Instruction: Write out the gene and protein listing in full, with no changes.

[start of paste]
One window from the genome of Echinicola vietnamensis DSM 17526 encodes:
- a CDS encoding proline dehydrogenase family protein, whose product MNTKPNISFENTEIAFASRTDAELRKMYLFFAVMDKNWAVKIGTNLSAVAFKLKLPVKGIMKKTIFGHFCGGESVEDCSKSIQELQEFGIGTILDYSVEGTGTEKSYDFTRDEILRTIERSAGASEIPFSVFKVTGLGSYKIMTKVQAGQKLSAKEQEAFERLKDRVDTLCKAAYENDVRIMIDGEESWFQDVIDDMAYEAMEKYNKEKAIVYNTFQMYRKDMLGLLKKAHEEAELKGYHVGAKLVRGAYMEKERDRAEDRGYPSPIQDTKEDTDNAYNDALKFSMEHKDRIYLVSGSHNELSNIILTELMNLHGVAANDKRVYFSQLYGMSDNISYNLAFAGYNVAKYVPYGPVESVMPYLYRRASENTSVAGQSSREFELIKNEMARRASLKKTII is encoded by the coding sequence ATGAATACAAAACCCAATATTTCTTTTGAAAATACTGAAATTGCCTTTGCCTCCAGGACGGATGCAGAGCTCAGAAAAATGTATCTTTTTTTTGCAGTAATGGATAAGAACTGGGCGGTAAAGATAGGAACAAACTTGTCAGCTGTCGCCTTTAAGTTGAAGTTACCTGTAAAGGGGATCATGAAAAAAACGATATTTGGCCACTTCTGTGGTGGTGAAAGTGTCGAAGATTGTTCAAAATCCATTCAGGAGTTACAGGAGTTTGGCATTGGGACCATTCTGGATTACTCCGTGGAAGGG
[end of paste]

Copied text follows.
One window from the genome of Echinicola vietnamensis DSM 17526 encodes:
- a CDS encoding proline dehydrogenase family protein, whose product MNTKPNISFENTEIAFASRTDAELRKMYLFFAVMDKNWAVKIGTNLSAVAFKLKLPVKGIMKKTIFGHFCGGESVEDCSKSIQELQEFGIGTILDYSVEGTGTEKSYDFTRDEILRTIERSAGASEIPFSVFKVTGLGSYKIMTKVQAGQKLSAKEQEAFERLKDRVDTLCKAAYENDVRIMIDGEESWFQDVIDDMAYEAMEKYNKEKAIVYNTFQMYRKDMLGLLKKAHEEAELKGYHVGAKLVRGAYMEKERDRAEDRGYPSPIQDTKEDTDNAYNDALKFSMEHKDRIYLVSGSHNELSNIILTELMNLHGVAANDKRVYFSQLYGMSDNISYNLAFAGYNVAKYVPYGPVESVMPYLYRRASENTSVAGQSSREFELIKNEMARRASLKKTII is encoded by the coding sequence ATGAATACAAAACCCAATATTTCTTTTGAAAATACTGAAATTGCCTTTGCCTCCAGGACGGATGCAGAGCTCAGAAAAATGTATCTTTTTTTTGCAGTAATGGATAAGAACTGGGCGGTAAAGATAGGAACAAACTTGTCAGCTGTCGCCTTTAAGTTGAAGTTACCTGTAAAGGGGATCATGAAAAAAACGATATTTGGCCACTTCTGTGGTGGTGAAAGTGTCGAAGATTGTTCAAAATCCATTCAGGAGTTACAGGAGTTTGGCATTGGGACCATTCTGGATTACTCCGTGGAAGGG